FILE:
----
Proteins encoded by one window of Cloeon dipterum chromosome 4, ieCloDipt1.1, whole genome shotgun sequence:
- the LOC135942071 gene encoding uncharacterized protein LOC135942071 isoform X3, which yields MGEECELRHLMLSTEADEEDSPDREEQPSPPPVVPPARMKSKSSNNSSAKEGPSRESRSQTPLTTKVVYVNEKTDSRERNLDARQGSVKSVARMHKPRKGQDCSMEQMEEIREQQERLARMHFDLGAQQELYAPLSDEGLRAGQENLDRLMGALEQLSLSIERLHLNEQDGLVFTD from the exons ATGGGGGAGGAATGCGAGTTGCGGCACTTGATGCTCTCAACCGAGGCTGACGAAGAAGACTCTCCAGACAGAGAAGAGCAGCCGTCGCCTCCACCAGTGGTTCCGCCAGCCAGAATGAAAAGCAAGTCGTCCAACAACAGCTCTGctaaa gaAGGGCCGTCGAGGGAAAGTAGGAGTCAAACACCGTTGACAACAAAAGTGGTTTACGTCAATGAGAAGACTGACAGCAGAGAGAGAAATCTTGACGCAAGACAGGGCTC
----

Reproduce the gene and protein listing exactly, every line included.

Proteins encoded by one window of Cloeon dipterum chromosome 4, ieCloDipt1.1, whole genome shotgun sequence:
- the LOC135942071 gene encoding uncharacterized protein LOC135942071 isoform X3, which yields MGEECELRHLMLSTEADEEDSPDREEQPSPPPVVPPARMKSKSSNNSSAKEGPSRESRSQTPLTTKVVYVNEKTDSRERNLDARQGSVKSVARMHKPRKGQDCSMEQMEEIREQQERLARMHFDLGAQQELYAPLSDEGLRAGQENLDRLMGALEQLSLSIERLHLNEQDGLVFTD from the exons ATGGGGGAGGAATGCGAGTTGCGGCACTTGATGCTCTCAACCGAGGCTGACGAAGAAGACTCTCCAGACAGAGAAGAGCAGCCGTCGCCTCCACCAGTGGTTCCGCCAGCCAGAATGAAAAGCAAGTCGTCCAACAACAGCTCTGctaaa gaAGGGCCGTCGAGGGAAAGTAGGAGTCAAACACCGTTGACAACAAAAGTGGTTTACGTCAATGAGAAGACTGACAGCAGAGAGAGAAATCTTGACGCAAGACAGGGCTC